The PLAN ship passed within 17 miles of the Harold E Holt naval station base near the Western Australia town of Exmouth, which boasts a VLF transmission facility for communications with submarines.
By COLIN CLARK
on May 13, 2022
People’s Liberation Army-Navy (PLA-N) Intelligence Collection Vessel Haiwangxing operating off the north-west shelf of Australia. (Australian MoD)
SYDNEY: Eight days before a heavily-contested federal election, Defense Minister Peter Dutton today revealed that a Chinese intelligence ship had entered Australia’s exclusive economic zone and was “hugging the coastline” near highly classified facilities, in what he called “an aggressive act.”
While Prime Minister Scott Morrison’s Liberal Party government has regularly flagged Chinese actions over the last 18 months, the timing of this release by Dutton raised questions about whether it was tied to the looming election, given that Australia has been monitoring the ship ‘for the past week or so.”
Prime Minister Scott Morrison maintained an even keel in his comments about the ship today.
“They’ll keep a close eye on us and I can assure you, Australia, in our national interest, will always be keeping a close eye on them,” Morrison said. “I certainly don’t believe that when you take it together with the many coercive acts and the many statements that have been made attacking Australia’s nation interest, you could describe it as an act of bridge-building or friendship.”
The PLAN ship passed within 17 nautical miles of the Harold E Holt naval station base near the Western Australia town of Exmouth, which boasts a VLF transmission facility for communications with submarines. Passage that far south on the western coast clearly attracted Australia’s interest. “It is an aggressive act particularly because it has come so far south — for it to come south of Exmouth is without precedent,” Dutton said at his press event.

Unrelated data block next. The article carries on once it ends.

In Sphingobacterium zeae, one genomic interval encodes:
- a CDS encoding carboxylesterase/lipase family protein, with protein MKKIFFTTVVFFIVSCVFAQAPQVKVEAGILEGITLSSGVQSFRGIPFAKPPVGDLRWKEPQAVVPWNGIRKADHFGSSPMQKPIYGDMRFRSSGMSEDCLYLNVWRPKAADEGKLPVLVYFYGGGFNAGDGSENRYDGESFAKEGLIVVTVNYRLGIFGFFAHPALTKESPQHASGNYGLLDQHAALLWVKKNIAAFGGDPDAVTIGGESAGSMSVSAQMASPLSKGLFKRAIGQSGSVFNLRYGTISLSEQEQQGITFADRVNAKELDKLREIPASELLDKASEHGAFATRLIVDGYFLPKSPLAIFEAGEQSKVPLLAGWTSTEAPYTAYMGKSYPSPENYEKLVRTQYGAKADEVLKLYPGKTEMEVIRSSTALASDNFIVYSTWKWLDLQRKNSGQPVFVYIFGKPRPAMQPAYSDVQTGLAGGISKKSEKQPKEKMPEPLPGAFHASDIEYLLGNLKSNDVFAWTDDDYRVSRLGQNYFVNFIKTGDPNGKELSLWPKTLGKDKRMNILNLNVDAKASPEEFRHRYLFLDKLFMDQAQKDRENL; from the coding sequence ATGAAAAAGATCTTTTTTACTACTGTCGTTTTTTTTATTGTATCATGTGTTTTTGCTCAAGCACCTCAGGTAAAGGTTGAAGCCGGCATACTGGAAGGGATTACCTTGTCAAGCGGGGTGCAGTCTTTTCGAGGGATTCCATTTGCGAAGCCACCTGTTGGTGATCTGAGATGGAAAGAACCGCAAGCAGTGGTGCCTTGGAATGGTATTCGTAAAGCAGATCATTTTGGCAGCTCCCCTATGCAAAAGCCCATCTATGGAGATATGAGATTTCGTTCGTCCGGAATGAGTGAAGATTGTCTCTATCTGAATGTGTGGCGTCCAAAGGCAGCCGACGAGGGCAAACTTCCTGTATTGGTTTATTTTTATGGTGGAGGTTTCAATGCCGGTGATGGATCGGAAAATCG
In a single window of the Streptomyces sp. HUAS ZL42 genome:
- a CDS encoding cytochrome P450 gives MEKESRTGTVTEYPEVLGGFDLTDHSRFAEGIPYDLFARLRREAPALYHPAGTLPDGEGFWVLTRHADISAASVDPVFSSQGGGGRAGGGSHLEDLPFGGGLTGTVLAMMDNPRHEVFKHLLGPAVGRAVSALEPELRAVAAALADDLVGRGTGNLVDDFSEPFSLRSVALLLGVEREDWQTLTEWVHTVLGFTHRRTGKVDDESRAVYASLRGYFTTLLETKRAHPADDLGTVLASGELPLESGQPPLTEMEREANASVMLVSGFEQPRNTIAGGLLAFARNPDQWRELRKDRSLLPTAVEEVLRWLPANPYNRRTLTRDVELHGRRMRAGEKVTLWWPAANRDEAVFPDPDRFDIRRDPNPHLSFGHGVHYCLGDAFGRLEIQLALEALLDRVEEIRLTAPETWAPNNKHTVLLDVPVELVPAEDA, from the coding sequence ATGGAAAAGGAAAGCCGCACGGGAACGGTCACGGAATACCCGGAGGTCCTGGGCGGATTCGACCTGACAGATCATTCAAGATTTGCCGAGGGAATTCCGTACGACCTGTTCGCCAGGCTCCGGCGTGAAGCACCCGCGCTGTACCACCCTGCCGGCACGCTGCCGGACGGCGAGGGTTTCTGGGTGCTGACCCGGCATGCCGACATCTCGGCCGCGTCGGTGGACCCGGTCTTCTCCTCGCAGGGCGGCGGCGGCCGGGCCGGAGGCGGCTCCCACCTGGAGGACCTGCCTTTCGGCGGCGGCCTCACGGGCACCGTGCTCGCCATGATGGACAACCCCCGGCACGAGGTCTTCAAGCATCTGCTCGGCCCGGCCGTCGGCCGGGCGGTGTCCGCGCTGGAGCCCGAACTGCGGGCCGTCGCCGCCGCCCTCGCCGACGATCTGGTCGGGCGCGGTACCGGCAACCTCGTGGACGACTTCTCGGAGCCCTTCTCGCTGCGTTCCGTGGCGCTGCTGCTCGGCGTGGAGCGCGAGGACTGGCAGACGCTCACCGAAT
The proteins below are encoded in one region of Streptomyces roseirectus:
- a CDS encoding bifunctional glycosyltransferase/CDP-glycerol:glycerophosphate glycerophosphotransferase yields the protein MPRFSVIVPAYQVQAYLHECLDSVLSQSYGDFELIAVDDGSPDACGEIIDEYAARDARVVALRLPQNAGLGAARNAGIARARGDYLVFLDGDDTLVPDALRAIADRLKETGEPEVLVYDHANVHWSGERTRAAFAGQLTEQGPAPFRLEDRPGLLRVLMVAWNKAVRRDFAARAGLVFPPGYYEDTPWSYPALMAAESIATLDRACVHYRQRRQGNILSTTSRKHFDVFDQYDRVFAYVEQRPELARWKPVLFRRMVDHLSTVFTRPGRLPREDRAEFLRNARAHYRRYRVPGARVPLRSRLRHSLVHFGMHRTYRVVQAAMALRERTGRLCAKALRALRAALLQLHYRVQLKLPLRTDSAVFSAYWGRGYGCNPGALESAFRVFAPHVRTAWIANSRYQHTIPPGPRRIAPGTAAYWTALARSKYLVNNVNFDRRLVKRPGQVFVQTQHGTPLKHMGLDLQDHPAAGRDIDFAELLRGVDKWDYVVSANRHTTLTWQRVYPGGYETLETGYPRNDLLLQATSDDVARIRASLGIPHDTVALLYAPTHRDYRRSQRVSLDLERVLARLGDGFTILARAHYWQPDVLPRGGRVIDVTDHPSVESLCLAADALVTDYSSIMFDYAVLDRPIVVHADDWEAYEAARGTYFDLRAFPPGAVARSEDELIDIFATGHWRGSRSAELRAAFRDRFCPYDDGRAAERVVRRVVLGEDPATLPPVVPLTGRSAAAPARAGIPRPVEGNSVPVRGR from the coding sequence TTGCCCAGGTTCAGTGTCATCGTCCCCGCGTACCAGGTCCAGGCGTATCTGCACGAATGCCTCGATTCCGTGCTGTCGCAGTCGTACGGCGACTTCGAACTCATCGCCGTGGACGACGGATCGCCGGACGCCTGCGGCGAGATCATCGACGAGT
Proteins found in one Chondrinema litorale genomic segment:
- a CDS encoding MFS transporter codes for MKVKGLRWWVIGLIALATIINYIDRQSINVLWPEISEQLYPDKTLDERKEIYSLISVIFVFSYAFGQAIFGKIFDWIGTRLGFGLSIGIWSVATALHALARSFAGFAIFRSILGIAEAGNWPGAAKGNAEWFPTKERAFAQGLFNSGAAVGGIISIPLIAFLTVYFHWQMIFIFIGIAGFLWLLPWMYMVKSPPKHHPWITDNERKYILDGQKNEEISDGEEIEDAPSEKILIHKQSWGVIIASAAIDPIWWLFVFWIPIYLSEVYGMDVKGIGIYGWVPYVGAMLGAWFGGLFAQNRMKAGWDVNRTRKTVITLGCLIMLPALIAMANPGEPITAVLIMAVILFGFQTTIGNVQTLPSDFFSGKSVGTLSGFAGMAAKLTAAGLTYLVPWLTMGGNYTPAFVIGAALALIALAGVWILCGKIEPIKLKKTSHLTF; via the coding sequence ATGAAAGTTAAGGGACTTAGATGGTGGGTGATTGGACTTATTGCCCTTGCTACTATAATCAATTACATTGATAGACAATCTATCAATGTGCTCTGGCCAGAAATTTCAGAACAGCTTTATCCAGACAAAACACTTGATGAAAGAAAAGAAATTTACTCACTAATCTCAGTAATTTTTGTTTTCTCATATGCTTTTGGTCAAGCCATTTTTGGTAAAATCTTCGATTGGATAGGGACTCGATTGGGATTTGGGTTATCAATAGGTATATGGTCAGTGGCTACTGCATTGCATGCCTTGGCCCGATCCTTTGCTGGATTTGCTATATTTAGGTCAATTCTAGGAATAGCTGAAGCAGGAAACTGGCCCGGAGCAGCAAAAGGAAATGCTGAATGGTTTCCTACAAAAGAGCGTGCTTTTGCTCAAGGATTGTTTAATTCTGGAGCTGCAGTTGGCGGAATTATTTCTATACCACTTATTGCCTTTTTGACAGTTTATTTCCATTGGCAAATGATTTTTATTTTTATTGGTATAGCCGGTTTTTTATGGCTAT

Greg Sheridan, foreign editor for the The Australian newspaper and a respected defense observer, said in a column for the paper that his country isn’t really able to effectively counter the PLAN in such circumstances.
Australia’s “new big patrol craft, the size of a small destroyer, carries no weapons of military grade,” he wrote. “Our eight small ANZAC frigates would similarly be wildly over matched against modern Chinese war ships. And we do not have enough aeroplanes to be sure even of full scale surveillance everywhere we like.”
Home Affairs Minister Karen Andrews implied the ship’s journey may have been timed to coincide with the Australian elections: “We all understand that China is very strategic and is very careful about what it does, when it does it, and how it does it.”
Dutton did not answer a reporter’s question about whether he had flown to Western Australia to make the announcement, pointing to what he called “operational reasons.” He did deny the statement was made because of the elections.
The.Dongdiao class auxiliary intelligence ship, Haiwangxing (Neptune), is no stranger to Australia’s coasts, having monitored the Talisman Sabre exercises last year, which was discussed publicly by the Morrison government in July last year. She was heading north to Broome at press time.
Unlike China, which regularly protests when American, Australian and other navies transit international waters it regards as within its control, the Ministry of Defense here noted that “Australia respects the right of all states to exercise freedom of navigation and overflight in international waters and airspace, just as we expect others to respect our right to do the same.”
In an intriguing move, China’s ambassador to Australia, Xiao Qian, did an interview with Sky News today in which he said he hoped to serve as a “bridge” between the PRC and Australia. (That is, of course, an ambassador’s job.) The other comment he made may have been more on target, and did reveal something of China’s views of elections: “Whichever political party, I have no choice. it’s up to the Australian people to make their own choices and decisions.”